The cafe’s clock ticked on, the waitress struggling to balance coffee cups on her arm for a table across the room. And John’s life was irrevocably changed, without a flash of lightning nor crash of thunder to mark it. His companion perfunctorily pulled the folder with its many papers back to his side, and began marking them with a pen. John sat very still, very quiet, trying to feel the earth shift around him, readjusting to this monumental change. Nothing happened, the moment as mundane as the rest of his life up to this point. While they sat, languishing in the summer heat, John wondered what he was doing there. With a sort of detached curiosity, he wondered if he was making a mistake.
Inside the that nondescript folder was a program that guaranteed you would be wholly unrecognizable by the time you left it. A new name with the accompanying documents, a new face (a handsome one, and John looked forward to it), and new skills were all part of the premium package John had purchased in order to be as far from his old self as possible. Now, with the paperwork completed, the man across the table had given a few curt instructions and left, thankfully without extending a hand for a handshake. John had been dreading touching the dour man.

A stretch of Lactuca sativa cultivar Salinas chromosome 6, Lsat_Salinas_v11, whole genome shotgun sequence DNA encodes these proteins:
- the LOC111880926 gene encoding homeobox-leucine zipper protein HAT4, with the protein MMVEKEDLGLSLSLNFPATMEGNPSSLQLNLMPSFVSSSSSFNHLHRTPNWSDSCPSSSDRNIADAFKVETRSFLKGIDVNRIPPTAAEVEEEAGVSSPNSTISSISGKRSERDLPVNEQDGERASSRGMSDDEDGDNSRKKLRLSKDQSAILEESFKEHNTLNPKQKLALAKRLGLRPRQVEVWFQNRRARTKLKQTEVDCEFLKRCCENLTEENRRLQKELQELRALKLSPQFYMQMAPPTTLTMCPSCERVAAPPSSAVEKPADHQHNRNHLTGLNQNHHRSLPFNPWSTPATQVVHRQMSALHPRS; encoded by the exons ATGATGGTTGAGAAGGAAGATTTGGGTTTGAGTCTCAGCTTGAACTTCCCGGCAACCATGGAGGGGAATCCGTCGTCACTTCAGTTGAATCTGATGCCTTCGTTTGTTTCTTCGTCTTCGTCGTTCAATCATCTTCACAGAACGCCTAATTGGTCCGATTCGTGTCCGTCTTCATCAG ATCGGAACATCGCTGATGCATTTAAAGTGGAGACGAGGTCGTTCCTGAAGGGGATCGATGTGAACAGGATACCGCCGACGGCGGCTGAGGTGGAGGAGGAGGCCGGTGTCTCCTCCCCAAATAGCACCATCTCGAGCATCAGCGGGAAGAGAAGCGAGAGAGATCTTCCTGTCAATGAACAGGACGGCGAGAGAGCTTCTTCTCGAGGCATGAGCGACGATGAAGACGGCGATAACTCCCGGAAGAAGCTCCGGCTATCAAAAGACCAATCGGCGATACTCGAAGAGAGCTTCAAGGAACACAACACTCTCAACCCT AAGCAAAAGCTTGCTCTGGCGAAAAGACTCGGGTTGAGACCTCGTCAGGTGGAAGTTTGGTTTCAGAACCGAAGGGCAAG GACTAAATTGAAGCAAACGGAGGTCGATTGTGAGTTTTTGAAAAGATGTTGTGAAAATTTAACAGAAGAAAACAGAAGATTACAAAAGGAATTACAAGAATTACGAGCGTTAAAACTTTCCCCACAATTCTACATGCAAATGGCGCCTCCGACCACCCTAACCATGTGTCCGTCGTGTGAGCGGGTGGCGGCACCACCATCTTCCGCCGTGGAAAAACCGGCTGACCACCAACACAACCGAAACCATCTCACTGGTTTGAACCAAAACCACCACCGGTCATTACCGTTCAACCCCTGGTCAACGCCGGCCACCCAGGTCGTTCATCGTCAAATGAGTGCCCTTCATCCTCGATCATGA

John followed carefully the instructions. It was not in him to disobey. The surgeries he underwent without a word of protest, though he did cry a little under the pressure of the ice on his new bandaged stitches. He took easily to the new clothes that came with his exciting new identity, because he had not had to choose them. Among these were swirling trench coats and mirrored sunglasses, things he never would have dreamed of wearing as his old self. He attended numerous classes put on by the program to acquire new and exciting skills; studied the correct posture to have, how to engage conversation, how to seduce women. It was nearly perfect. The only thing that bothered him was his new name… though, as required by the contract of the program, he’d had the new moniker tattooed on his left shoulder blade.